Wednesday, March 7, 2012
Bursting their bubble
We've seen it before.
What's different about this "news"? The Rolling Stone chose to answer back. Point by point. Read the entire article. The closing is not to be missed. Bravo.
Keep on rockin'.
The company entirely dodges the article’s central point: that Chesapeake is highly-leveraged firm operated by a corporate gambler who engaged in complex scheme to profit off the illusion that America has a virtually unlimited supply of cheap natural gas.
But when it came time to answer more substantial questions, all traces of transparency vanished. A quick example: I asked Chesapeake three times to provide me with a statistic for the total volume of dirty flowback water the company handled in the Marcellus Shale region last year. I got no answer.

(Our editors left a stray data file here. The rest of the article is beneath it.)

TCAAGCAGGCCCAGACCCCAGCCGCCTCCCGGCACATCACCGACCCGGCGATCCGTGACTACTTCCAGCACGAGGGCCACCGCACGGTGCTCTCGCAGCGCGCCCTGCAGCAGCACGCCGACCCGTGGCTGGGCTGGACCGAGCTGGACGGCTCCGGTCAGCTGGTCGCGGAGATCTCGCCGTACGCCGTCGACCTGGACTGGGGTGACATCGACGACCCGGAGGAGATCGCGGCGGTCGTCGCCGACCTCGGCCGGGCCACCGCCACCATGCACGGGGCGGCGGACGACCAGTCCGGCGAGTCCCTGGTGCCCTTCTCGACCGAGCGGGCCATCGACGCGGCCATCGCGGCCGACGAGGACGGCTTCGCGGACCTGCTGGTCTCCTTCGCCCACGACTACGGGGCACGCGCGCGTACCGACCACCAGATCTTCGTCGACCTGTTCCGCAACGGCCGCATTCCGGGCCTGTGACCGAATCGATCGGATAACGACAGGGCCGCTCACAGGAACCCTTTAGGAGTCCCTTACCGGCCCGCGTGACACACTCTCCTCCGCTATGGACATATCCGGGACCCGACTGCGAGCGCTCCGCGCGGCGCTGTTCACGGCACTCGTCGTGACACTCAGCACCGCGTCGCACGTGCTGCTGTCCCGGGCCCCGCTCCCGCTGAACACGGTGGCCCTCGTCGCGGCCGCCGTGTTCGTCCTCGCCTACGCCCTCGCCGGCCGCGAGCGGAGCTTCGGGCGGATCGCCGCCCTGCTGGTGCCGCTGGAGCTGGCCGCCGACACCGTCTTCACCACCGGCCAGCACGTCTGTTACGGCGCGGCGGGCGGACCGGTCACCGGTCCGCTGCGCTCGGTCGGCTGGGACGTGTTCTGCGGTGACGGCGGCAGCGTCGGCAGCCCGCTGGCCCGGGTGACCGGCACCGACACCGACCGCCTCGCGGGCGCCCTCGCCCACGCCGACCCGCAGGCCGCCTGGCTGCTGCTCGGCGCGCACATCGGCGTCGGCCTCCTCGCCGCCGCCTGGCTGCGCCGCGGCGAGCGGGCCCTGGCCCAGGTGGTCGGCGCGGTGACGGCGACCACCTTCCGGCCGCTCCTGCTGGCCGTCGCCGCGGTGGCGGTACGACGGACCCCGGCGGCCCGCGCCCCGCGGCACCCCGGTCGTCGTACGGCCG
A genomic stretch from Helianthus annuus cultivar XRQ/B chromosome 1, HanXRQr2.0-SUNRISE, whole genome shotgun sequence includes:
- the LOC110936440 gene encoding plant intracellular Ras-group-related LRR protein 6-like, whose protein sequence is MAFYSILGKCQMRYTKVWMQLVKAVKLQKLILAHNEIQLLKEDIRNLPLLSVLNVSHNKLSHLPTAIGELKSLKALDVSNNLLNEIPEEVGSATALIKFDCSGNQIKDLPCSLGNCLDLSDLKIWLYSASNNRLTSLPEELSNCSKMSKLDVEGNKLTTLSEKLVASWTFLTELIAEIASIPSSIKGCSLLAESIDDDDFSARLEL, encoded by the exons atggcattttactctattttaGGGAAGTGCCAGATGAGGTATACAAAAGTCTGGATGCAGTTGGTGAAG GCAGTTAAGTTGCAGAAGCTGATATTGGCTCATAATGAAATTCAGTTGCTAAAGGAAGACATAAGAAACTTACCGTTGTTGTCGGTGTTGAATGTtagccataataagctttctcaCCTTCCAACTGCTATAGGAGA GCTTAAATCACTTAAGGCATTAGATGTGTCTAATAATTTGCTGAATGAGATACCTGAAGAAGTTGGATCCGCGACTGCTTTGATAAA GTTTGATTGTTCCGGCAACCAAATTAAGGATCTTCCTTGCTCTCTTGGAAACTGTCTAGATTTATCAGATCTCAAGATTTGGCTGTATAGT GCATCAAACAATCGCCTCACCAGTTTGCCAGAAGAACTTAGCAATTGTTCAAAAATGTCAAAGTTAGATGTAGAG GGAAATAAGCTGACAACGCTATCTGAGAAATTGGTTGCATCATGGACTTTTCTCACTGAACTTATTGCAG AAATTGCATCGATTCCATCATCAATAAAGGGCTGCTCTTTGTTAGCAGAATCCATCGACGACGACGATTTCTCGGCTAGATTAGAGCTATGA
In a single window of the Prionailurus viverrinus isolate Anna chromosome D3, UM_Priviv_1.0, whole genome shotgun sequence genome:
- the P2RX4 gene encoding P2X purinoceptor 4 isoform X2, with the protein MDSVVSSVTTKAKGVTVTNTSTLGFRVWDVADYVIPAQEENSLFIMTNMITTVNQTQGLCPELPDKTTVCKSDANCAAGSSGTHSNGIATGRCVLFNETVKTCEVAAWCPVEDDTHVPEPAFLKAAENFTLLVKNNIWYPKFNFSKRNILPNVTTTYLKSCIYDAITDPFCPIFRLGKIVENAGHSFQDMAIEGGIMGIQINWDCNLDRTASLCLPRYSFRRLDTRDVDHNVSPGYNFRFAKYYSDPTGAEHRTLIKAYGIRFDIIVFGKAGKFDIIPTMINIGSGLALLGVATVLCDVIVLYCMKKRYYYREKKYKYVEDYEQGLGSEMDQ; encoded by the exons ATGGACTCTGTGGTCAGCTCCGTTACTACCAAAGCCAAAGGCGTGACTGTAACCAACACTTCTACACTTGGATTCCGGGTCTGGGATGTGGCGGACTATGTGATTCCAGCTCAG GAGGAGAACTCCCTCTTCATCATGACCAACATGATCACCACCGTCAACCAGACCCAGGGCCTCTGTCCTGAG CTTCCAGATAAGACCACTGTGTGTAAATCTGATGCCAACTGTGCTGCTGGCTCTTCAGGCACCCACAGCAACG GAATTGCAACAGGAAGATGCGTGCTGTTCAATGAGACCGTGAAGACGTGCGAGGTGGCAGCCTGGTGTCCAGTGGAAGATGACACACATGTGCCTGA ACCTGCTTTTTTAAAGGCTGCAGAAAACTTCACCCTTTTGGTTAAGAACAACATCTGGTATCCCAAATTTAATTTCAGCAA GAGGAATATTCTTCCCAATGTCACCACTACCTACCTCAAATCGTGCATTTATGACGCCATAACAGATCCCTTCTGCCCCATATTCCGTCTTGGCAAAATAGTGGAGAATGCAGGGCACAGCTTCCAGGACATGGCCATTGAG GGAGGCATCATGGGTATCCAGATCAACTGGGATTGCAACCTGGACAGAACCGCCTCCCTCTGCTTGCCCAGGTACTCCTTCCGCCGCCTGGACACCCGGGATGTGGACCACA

Even more disturbing, when I asked McClendon directly if he or his company had contributed any money to presidential candidates or their PACs during the current campaign, he said flatly that they had not. This was curious to me, because McClendon has a long history of making campaign donations, and often encourages others in the industry to give to PACs as a way to make sure their voices are heard. So I asked him again in email a few days later: The answer was still "no." A week later, a researcher at Rolling Stone discovered that Chesapeake had indeed contributed $250,000 to Rick Perry's campaign last fall. When I asked Kehs about this, he admitted it was true. Apparently McClendon operates in a world where a quarter million dollar campaign contribution can just slip one’s mind.